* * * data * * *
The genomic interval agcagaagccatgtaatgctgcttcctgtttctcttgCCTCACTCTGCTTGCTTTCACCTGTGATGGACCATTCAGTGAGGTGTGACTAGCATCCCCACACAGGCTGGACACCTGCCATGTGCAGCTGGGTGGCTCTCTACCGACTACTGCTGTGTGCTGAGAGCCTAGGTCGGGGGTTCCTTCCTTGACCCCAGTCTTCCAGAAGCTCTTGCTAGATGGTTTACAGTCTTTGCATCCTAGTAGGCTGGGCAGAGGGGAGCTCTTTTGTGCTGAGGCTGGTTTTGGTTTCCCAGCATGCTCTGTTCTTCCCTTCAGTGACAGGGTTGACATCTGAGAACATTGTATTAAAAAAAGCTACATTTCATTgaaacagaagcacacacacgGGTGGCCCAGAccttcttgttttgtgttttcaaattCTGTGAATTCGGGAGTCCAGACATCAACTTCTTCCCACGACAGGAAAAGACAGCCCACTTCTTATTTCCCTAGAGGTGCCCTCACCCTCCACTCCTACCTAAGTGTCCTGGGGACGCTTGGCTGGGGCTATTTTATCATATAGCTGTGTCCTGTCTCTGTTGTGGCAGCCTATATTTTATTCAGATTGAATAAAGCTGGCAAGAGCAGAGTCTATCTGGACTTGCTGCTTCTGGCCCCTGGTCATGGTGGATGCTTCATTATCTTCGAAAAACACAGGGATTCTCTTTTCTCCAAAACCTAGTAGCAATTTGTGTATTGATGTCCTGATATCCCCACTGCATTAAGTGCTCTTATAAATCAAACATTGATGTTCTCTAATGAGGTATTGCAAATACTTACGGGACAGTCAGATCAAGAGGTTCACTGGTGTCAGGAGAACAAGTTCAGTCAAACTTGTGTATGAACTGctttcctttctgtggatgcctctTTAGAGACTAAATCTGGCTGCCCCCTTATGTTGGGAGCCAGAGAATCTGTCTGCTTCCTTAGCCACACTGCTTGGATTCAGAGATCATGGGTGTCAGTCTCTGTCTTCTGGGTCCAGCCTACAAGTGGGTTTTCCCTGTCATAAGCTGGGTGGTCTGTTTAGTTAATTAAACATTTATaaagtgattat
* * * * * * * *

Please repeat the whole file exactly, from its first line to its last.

The genomic interval agcagaagccatgtaatgctgcttcctgtttctcttgCCTCACTCTGCTTGCTTTCACCTGTGATGGACCATTCAGTGAGGTGTGACTAGCATCCCCACACAGGCTGGACACCTGCCATGTGCAGCTGGGTGGCTCTCTACCGACTACTGCTGTGTGCTGAGAGCCTAGGTCGGGGGTTCCTTCCTTGACCCCAGTCTTCCAGAAGCTCTTGCTAGATGGTTTACAGTCTTTGCATCCTAGTAGGCTGGGCAGAGGGGAGCTCTTTTGTGCTGAGGCTGGTTTTGGTTTCCCAGCATGCTCTGTTCTTCCCTTCAGTGACAGGGTTGACATCTGAGAACATTGTATTAAAAAAAGCTACATTTCATTgaaacagaagcacacacacgGGTGGCCCAGAccttcttgttttgtgttttcaaattCTGTGAATTCGGGAGTCCAGACATCAACTTCTTCCCACGACAGGAAAAGACAGCCCACTTCTTATTTCCCTAGAGGTGCCCTCACCCTCCACTCCTACCTAAGTGTCCTGGGGACGCTTGGCTGGGGCTATTTTATCATATAGCTGTGTCCTGTCTCTGTTGTGGCAGCCTATATTTTATTCAGATTGAATAAAGCTGGCAAGAGCAGAGTCTATCTGGACTTGCTGCTTCTGGCCCCTGGTCATGGTGGATGCTTCATTATCTTCGAAAAACACAGGGATTCTCTTTTCTCCAAAACCTAGTAGCAATTTGTGTATTGATGTCCTGATATCCCCACTGCATTAAGTGCTCTTATAAATCAAACATTGATGTTCTCTAATGAGGTATTGCAAATACTTACGGGACAGTCAGATCAAGAGGTTCACTGGTGTCAGGAGAACAAGTTCAGTCAAACTTGTGTATGAACTGctttcctttctgtggatgcctctTTAGAGACTAAATCTGGCTGCCCCCTTATGTTGGGAGCCAGAGAATCTGTCTGCTTCCTTAGCCACACTGCTTGGATTCAGAGATCATGGGTGTCAGTCTCTGTCTTCTGGGTCCAGCCTACAAGTGGGTTTTCCCTGTCATAAGCTGGGTGGTCTGTTTAGTTAATTAAACATTTATaaagtgattat